The Brooklyn Nets tipped off their second week on the NBA Campus in Orlando by welcoming in two new additions, as guards Jamal Crawford and Tyler Johnson completed their quarantines and joined the team for their first practices last Wednesday.
Before Crawford and Johnson were ready to go, the Nets were practicing with just nine roster players, so their arrival allowed the Nets to have a 5-on-5 of active players for the first time. But head coach Jacque Vaughn wanted to take the long view in being cautious with easing the two into a routine. Crawford, now in his 20th NBA season, had not played at all this season.
“We’re going to be smart and strategic with how we implement them back into the fold,” said Vaughn after their first practice. “Not just going to throw them out and press their bodies into a position we don’t want them in yet, with the goal of really getting them in game shape. That conversation was the first thing, and then we kind of -- the drills that we did, we got them in some drills, out of some drills, just to be smart. Overall Jamal’s a guy that’s going to be able to understand the flow of the game and speed of the game and put himself in the right position just by sheer IQ. Tyler’s ability to compete, he wanted to be in every drill, and trusted that I might have to pull him out some of them.”
Plugging in a pair of creative, offensively aggressive guards like Crawford and Johnson brought a new element to Brooklyn’s practices over the last week.
"No question. These two guys are vets,” said Garrett Temple. “Obviously, Jamal can do what he does anywhere in the world. Tyler's a very good offensive player, too. And they know the game. So that second unit definitely got the win when they were in there. It just makes us more competitive. It's going to help us out in practice but also it'll give us a better chance to win games. Just more competitive. Obviously now we have at least 12 guys now, so it definitely adds a more competitive nature to the games, to the pick-up, and we're enjoying it."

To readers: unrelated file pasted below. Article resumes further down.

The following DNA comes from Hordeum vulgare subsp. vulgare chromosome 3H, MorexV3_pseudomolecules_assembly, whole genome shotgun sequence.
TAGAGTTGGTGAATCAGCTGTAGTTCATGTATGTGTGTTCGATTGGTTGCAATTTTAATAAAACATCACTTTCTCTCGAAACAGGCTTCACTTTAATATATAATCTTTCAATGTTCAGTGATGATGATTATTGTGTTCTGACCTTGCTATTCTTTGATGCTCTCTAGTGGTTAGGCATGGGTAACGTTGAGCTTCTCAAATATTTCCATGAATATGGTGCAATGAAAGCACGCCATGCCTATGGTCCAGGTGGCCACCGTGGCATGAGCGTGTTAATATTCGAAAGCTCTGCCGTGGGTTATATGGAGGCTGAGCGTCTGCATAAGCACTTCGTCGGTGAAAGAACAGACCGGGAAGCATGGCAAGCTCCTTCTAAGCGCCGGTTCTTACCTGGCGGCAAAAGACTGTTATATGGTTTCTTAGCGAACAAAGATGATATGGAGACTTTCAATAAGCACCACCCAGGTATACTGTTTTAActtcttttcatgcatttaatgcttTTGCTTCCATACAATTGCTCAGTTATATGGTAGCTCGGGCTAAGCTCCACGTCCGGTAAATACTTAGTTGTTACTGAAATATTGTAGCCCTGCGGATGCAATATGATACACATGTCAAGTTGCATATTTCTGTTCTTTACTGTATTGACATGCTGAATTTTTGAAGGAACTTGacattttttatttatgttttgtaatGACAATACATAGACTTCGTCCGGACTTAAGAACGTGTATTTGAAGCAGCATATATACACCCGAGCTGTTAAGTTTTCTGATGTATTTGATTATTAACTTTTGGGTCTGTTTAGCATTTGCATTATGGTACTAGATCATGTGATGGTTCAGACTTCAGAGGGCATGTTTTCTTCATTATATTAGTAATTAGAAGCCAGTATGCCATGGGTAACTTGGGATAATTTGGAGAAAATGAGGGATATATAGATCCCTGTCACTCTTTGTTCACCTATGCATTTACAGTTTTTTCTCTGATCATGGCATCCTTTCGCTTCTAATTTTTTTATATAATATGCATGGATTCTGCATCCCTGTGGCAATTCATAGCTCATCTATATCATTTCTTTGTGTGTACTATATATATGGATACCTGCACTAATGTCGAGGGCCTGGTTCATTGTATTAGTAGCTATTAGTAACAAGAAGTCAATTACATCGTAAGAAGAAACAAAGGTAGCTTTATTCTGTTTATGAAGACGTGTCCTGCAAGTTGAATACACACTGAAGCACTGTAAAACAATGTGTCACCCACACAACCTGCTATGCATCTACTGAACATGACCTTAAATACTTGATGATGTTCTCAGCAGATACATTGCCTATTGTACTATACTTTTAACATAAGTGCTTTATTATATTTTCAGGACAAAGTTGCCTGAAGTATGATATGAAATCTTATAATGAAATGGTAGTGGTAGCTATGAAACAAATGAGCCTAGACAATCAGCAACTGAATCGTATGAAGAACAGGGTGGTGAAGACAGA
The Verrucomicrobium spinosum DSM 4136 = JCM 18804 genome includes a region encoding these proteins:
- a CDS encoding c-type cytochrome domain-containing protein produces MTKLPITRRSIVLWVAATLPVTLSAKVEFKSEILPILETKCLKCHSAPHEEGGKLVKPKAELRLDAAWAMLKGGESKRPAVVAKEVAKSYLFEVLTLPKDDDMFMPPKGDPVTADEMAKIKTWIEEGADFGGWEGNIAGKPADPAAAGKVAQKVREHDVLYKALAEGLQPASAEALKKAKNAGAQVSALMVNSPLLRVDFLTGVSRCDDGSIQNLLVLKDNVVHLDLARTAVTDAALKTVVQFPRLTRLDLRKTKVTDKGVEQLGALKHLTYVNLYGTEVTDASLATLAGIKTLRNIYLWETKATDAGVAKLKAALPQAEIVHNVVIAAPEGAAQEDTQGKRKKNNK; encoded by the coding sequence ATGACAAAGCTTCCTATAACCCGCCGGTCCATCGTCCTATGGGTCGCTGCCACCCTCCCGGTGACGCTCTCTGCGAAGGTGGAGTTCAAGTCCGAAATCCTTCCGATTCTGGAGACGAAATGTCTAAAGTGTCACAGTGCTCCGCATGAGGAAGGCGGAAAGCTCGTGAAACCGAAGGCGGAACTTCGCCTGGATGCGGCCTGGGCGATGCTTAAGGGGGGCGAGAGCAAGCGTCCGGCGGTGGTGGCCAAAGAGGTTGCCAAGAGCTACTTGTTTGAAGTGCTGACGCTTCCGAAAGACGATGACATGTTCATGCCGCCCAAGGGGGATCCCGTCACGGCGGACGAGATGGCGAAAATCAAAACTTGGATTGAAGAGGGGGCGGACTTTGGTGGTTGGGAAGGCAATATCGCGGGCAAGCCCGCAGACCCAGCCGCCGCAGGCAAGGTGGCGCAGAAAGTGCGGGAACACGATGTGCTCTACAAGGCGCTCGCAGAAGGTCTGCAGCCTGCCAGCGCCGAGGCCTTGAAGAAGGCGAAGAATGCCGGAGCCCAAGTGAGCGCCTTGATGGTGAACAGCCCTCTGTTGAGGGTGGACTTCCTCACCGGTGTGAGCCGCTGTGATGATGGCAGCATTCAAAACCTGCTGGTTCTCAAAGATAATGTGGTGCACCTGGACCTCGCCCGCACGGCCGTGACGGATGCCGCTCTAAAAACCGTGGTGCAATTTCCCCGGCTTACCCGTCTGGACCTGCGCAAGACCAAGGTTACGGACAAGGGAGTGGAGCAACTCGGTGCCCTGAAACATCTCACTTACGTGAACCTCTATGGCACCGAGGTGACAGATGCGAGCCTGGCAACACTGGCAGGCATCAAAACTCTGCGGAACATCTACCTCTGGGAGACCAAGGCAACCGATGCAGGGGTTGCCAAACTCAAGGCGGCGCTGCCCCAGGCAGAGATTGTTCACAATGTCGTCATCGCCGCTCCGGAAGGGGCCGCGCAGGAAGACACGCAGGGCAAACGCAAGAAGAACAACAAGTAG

GARRETT TEMPLE’S VOICE CARRIES ON AND OFF THE COURT
Before the NBA arrived in Orlando, Garrett Temple was firm in his belief that the media spotlight on the league’s return to play was the strongest way to maintain and build momentum from June’s social justice protests.
Now that he’s in Orlando, he’s committed to keeping the conversation going. Last Thursday, Temple participated in a call of what he estimated to be 30 players to discuss next steps in the pursuit of tangible actions and solutions. With that, he said he was planning to wear “EDUCATON REFORM” on the back of his jersey during games.
"There are so many different causes to tackle, unfortunately, in our community,” said Temple. “We in the Black community have been marginalized so much, there's so many different things that need to change in order to allow us to get better chances. I think that education is something that's very much needed. It's fallen by the wayside in most cases, in my opinion. The public school system isn't nearly where it needs to be in a country as powerful as ours. Allowing people to be educated, allowing people to learn more things, maybe even changing some curriculum to make things more applicable to real-life scenarios, I think is something that really needs to happen. And give people more of an opportunity, once they get out of school, to use that education to make a better living for themselves and be contributors to society in an economic way.
“So education has been very important to me and my family. I know how much it can help and change someone's life. But, also, I think as individuals we need to change our mindset about educating ourselves, not just for focusing on pushing the government — the federal government or the state governments — to educate us, but focus on educating ourselves as well, so that we can know what's goin' on."
Temple appeared on CNN last Friday to discuss those issues, and he remains an important voice internally as well. In his 10th NBA season, Temple drew respect from the moment he entered Brooklyn’s locker room last fall. With the Nets missing key players and veterans such as DeAndre Jordan and Spencer Dinwiddie in the NBA restart, he’s OK with accepting a more vocal role.
“We have less veterans here and we have a couple of new guys, trying to teach them the ropes, teach them how we do things here at the organization, but it’s been great,” said Temple. “I’ve been more vocal but I was vocal before so just getting guys acclimated, and then obviously allowing them and telling them to use their voices as well.